Frequency of virulence genes and antibiotic resistances in Enterococcus spp. isolates from wastewater and feces of domesticated mammals and birds, and wildlife
Lanthier, M., Scott, A., Lapen, D.R., Zhang, Y., Topp, E. (2010). Frequency of virulence genes and antibiotic resistances in Enterococcus spp. isolates from wastewater and feces of domesticated mammals and birds, and wildlife, 56(9), 715-729. http://dx.doi.org/10.1139/W10-046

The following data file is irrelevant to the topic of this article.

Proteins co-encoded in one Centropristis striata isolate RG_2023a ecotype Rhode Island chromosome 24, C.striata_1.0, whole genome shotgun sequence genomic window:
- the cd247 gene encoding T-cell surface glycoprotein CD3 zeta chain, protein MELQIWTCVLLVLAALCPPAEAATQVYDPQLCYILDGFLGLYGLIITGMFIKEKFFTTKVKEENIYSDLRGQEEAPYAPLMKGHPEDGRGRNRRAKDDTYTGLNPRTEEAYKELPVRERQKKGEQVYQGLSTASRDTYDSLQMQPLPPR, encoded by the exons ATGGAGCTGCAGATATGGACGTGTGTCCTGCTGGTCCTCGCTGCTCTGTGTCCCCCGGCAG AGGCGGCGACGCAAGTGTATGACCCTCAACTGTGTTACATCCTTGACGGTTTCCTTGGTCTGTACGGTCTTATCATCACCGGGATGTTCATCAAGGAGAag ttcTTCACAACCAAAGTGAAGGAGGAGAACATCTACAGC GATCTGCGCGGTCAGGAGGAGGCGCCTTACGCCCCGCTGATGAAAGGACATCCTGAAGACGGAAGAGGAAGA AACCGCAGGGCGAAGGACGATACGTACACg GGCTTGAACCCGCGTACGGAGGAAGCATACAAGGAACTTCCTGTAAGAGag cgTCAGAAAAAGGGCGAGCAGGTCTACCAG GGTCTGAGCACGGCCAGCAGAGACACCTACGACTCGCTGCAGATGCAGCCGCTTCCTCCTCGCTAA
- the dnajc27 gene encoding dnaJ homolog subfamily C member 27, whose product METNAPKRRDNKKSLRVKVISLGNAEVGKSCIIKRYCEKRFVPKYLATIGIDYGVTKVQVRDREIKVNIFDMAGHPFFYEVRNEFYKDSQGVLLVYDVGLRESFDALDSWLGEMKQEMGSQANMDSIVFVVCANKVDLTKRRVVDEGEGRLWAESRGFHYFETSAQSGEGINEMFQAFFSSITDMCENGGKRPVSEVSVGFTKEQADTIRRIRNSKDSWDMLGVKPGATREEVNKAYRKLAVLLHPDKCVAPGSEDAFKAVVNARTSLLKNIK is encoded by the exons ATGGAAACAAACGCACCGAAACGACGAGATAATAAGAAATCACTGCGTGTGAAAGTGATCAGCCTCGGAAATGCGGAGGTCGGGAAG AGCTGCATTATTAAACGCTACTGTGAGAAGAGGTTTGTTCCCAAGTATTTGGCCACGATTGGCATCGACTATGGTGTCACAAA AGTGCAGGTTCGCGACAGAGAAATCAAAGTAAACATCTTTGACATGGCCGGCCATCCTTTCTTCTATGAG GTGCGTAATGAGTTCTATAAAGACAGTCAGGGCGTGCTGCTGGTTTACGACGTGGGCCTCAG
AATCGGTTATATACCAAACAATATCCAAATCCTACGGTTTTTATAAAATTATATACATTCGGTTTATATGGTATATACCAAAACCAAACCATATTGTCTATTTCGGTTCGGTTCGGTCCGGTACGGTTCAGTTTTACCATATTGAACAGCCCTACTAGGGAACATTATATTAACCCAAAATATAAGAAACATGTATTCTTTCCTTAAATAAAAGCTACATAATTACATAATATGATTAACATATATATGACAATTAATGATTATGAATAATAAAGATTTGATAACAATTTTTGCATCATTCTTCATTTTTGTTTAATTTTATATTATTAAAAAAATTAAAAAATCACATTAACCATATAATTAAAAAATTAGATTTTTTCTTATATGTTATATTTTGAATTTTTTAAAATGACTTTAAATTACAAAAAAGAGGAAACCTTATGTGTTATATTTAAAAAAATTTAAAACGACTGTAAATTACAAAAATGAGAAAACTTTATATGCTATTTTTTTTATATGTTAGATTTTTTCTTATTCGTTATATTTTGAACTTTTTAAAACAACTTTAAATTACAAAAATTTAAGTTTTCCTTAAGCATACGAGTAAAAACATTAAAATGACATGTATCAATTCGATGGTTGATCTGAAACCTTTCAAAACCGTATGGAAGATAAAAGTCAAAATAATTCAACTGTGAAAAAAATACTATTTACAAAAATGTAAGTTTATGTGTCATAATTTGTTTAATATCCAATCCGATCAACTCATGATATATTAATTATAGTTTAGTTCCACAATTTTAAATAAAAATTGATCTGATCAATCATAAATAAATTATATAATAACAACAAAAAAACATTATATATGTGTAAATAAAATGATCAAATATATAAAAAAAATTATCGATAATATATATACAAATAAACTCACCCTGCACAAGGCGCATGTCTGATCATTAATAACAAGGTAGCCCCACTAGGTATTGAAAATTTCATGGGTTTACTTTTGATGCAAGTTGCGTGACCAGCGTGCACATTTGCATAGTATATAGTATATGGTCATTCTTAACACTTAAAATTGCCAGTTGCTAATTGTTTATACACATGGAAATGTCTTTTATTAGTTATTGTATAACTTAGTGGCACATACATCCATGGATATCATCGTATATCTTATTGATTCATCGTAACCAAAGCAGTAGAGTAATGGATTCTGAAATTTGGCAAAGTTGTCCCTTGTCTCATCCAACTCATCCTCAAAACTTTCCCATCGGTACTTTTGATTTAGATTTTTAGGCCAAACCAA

Enterococci are gastrointestinal tract residents and also an important cause of nosocomial infections. To understand which species, virulence determinants, and antibiotic resistances are prevalent in enterococci shed by various hosts groups, a total of 1460 strains isolated from 144 fecal samples obtained from wastewater, domesticated mammals and birds, and wildlife were characterized. Identification of isolates to the species level showed that Enterococcus faecalis was dominant in domesticated mammals and birds and wildlife feces, whereas Enterococcus faecium was dominant among wastewater isolates, and that no single Enterococcus species could be associated with a specific host group. The frequency of 12 virulence determinants was evaluated among isolates, but no single virulence determinant could be associated with a specific host group. Resistance to 12 antibiotics was evaluated among isolates, and it was shown that the highest frequency of resistance at breakpoint concentration was found in domesticated mammals and birds (P ≤ 0.05 for 4 antibiotics). Our results suggests that (1) species identification and virulence typing of Enterococcus spp. isolates are not useful for the identification of the host groups responsible for fecal contamination of water by microbial source tracking and that (2) antibiotic use for clinical, veterinary, or animal husbandry practices is promoting resistance.
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